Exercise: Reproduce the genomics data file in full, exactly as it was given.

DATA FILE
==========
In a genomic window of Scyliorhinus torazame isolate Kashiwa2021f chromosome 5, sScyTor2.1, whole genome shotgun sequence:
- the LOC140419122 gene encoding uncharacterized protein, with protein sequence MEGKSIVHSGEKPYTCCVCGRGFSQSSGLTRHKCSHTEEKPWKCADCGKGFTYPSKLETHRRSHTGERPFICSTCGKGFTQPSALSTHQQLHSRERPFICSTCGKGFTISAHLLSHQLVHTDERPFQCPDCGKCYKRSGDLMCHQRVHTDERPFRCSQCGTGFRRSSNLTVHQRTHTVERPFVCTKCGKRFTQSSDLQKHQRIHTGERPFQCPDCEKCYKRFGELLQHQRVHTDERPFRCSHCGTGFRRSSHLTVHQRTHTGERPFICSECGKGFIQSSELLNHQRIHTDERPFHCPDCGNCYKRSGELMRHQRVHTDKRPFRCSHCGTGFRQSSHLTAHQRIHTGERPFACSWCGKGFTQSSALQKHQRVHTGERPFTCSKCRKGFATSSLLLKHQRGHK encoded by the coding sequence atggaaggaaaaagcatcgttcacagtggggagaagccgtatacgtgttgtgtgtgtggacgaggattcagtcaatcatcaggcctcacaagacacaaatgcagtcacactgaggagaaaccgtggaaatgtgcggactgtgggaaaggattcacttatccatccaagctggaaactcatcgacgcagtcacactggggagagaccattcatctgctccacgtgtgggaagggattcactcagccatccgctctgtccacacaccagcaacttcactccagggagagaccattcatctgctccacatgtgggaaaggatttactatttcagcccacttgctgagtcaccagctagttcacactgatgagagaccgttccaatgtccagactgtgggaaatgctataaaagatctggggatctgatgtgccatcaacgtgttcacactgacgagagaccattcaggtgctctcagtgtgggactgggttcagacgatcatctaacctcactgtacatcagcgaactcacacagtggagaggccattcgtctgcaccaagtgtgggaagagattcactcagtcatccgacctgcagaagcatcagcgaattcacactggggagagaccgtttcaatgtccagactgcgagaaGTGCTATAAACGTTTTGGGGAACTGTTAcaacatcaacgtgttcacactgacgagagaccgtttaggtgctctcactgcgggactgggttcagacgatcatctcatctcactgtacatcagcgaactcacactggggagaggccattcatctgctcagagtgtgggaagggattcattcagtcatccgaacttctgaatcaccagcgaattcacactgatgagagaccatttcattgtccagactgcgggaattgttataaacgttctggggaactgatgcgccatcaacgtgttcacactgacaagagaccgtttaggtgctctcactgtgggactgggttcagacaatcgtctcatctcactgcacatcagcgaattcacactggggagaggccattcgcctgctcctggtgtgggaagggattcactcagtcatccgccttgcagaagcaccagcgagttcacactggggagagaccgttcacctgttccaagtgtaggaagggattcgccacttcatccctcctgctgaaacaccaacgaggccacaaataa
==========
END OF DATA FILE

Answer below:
In a genomic window of Scyliorhinus torazame isolate Kashiwa2021f chromosome 5, sScyTor2.1, whole genome shotgun sequence:
- the LOC140419122 gene encoding uncharacterized protein, with protein sequence MEGKSIVHSGEKPYTCCVCGRGFSQSSGLTRHKCSHTEEKPWKCADCGKGFTYPSKLETHRRSHTGERPFICSTCGKGFTQPSALSTHQQLHSRERPFICSTCGKGFTISAHLLSHQLVHTDERPFQCPDCGKCYKRSGDLMCHQRVHTDERPFRCSQCGTGFRRSSNLTVHQRTHTVERPFVCTKCGKRFTQSSDLQKHQRIHTGERPFQCPDCEKCYKRFGELLQHQRVHTDERPFRCSHCGTGFRRSSHLTVHQRTHTGERPFICSECGKGFIQSSELLNHQRIHTDERPFHCPDCGNCYKRSGELMRHQRVHTDKRPFRCSHCGTGFRQSSHLTAHQRIHTGERPFACSWCGKGFTQSSALQKHQRVHTGERPFTCSKCRKGFATSSLLLKHQRGHK encoded by the coding sequence atggaaggaaaaagcatcgttcacagtggggagaagccgtatacgtgttgtgtgtgtggacgaggattcagtcaatcatcaggcctcacaagacacaaatgcagtcacactgaggagaaaccgtggaaatgtgcggactgtgggaaaggattcacttatccatccaagctggaaactcatcgacgcagtcacactggggagagaccattcatctgctccacgtgtgggaagggattcactcagccatccgctctgtccacacaccagcaacttcactccagggagagaccattcatctgctccacatgtgggaaaggatttactatttcagcccacttgctgagtcaccagctagttcacactgatgagagaccgttccaatgtccagactgtgggaaatgctataaaagatctggggatctgatgtgccatcaacgtgttcacactgacgagagaccattcaggtgctctcagtgtgggactgggttcagacgatcatctaacctcactgtacatcagcgaactcacacagtggagaggccattcgtctgcaccaagtgtgggaagagattcactcagtcatccgacctgcagaagcatcagcgaattcacactggggagagaccgtttcaatgtccagactgcgagaaGTGCTATAAACGTTTTGGGGAACTGTTAcaacatcaacgtgttcacactgacgagagaccgtttaggtgctctcactgcgggactgggttcagacgatcatctcatctcactgtacatcagcgaactcacactggggagaggccattcatctgctcagagtgtgggaagggattcattcagtcatccgaacttctgaatcaccagcgaattcacactgatgagagaccatttcattgtccagactgcgggaattgttataaacgttctggggaactgatgcgccatcaacgtgttcacactgacaagagaccgtttaggtgctctcactgtgggactgggttcagacaatcgtctcatctcactgcacatcagcgaattcacactggggagaggccattcgcctgctcctggtgtgggaagggattcactcagtcatccgccttgcagaagcaccagcgagttcacactggggagagaccgttcacctgttccaagtgtaggaagggattcgccacttcatccctcctgctgaaacaccaacgaggccacaaataa